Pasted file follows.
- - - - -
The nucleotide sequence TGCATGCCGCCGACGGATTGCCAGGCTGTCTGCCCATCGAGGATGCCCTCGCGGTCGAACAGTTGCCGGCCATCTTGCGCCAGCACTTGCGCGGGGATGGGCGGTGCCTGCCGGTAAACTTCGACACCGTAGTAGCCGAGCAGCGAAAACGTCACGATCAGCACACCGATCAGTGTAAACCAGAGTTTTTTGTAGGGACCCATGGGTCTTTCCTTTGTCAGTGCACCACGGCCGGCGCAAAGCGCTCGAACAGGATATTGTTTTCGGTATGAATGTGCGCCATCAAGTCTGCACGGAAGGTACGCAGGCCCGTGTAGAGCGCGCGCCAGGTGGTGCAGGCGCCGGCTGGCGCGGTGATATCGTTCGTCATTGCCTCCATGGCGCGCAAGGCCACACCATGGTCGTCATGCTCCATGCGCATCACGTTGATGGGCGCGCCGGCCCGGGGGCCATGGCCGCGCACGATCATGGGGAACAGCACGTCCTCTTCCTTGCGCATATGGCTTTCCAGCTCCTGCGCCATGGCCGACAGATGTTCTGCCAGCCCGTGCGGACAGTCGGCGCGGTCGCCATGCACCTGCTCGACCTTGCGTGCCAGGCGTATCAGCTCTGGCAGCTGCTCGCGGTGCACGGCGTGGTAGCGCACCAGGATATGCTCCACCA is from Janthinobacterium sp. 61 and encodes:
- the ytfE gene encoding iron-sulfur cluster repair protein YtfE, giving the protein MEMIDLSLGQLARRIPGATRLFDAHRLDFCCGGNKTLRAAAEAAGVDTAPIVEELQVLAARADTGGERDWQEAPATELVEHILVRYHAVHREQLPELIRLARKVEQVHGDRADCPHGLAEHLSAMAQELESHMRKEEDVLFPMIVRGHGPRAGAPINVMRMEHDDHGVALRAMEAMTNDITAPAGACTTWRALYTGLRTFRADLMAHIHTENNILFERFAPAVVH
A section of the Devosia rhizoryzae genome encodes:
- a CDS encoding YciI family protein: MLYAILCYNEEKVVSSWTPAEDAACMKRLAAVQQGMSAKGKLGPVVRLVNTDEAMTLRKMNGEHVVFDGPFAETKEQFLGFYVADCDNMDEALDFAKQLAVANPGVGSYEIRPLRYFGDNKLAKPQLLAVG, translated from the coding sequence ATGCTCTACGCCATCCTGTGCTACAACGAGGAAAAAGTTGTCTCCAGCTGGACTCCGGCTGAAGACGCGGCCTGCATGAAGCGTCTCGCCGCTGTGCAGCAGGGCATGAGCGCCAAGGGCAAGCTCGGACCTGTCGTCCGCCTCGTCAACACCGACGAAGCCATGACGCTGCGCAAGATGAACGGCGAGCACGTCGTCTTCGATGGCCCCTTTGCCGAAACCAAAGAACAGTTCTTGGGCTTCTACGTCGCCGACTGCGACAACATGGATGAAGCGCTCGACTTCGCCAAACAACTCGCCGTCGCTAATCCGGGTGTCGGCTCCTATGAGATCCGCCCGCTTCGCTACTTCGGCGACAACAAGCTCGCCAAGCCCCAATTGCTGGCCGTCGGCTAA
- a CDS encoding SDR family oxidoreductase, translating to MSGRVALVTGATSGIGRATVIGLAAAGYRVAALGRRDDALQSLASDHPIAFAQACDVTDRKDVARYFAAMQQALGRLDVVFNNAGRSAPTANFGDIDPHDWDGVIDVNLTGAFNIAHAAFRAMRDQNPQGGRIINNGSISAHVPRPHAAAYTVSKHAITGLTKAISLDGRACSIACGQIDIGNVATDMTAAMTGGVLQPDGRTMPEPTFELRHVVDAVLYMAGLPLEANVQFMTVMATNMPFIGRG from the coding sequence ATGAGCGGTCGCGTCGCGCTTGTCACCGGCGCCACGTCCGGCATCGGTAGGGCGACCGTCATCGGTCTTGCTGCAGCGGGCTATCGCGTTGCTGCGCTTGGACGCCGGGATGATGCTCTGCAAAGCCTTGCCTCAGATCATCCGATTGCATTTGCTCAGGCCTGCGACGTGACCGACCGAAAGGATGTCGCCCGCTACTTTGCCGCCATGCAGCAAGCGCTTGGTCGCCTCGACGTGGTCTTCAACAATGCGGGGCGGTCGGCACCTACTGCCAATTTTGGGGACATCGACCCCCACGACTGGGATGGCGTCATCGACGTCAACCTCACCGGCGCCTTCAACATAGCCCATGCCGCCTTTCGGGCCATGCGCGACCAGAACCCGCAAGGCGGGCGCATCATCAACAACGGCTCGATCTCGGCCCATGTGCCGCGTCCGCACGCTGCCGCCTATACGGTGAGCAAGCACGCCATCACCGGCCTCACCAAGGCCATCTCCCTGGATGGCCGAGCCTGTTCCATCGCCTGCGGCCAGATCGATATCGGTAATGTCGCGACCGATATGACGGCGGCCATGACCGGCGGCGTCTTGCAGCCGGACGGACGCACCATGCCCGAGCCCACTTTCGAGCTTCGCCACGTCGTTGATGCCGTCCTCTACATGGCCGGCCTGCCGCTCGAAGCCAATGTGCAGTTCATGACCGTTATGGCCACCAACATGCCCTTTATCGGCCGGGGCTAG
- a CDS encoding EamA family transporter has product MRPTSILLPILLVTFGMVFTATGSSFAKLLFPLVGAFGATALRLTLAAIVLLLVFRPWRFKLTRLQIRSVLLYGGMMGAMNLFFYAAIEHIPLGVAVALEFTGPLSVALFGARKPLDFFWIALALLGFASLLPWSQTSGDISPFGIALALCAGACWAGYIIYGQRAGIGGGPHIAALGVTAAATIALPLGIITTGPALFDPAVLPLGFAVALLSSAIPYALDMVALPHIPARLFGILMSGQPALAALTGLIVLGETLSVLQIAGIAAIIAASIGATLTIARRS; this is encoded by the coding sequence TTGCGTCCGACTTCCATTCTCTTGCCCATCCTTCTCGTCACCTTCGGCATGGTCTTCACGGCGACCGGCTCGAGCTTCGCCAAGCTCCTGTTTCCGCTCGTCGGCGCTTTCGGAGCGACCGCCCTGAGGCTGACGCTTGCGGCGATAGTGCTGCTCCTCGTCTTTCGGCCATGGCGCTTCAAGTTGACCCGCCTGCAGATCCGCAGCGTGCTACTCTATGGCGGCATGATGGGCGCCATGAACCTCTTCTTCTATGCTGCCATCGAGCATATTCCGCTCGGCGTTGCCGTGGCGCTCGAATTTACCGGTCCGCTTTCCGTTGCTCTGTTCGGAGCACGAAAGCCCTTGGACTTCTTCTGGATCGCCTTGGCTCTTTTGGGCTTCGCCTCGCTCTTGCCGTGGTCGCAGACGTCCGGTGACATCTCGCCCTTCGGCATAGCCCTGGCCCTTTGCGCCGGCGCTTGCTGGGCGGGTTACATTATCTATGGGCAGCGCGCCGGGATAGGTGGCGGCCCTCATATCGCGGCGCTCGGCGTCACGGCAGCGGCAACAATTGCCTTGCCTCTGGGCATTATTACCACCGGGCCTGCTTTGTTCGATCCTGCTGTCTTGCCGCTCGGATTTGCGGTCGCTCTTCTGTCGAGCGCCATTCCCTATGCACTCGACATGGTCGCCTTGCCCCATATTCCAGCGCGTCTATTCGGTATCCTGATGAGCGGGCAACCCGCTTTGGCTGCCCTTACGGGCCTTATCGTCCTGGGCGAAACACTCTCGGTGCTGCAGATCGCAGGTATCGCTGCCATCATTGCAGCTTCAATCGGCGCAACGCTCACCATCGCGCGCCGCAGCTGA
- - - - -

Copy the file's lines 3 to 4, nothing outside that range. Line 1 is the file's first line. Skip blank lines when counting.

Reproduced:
A section of the Devosia rhizoryzae genome encodes:
- a CDS encoding YciI family protein: MLYAILCYNEEKVVSSWTPAEDAACMKRLAAVQQGMSAKGKLGPVVRLVNTDEAMTLRKMNGEHVVFDGPFAETKEQFLGFYVADCDNMDEALDFAKQLAVANPGVGSYEIRPLRYFGDNKLAKPQLLAVG, translated from the coding sequence ATGCTCTACGCCATCCTGTGCTACAACGAGGAAAAAGTTGTCTCCAGCTGGACTCCGGCTGAAGACGCGGCCTGCATGAAGCGTCTCGCCGCTGTGCAGCAGGGCATGAGCGCCAAGGGCAAGCTCGGACCTGTCGTCCGCCTCGTCAACACCGACGAAGCCATGACGCTGCGCAAGATGAACGGCGAGCACGTCGTCTTCGATGGCCCCTTTGCCGAAACCAAAGAACAGTTCTTGGGCTTCTACGTCGCCGACTGCGACAACATGGATGAAGCGCTCGACTTCGCCAAACAACTCGCCGTCGCTAATCCGGGTGTCGGCTCCTATGAGATCCGCCCGCTTCGCTACTTCGGCGACAACAAGCTCGCCAAGCCCCAATTGCTGGCCGTCGGCTAA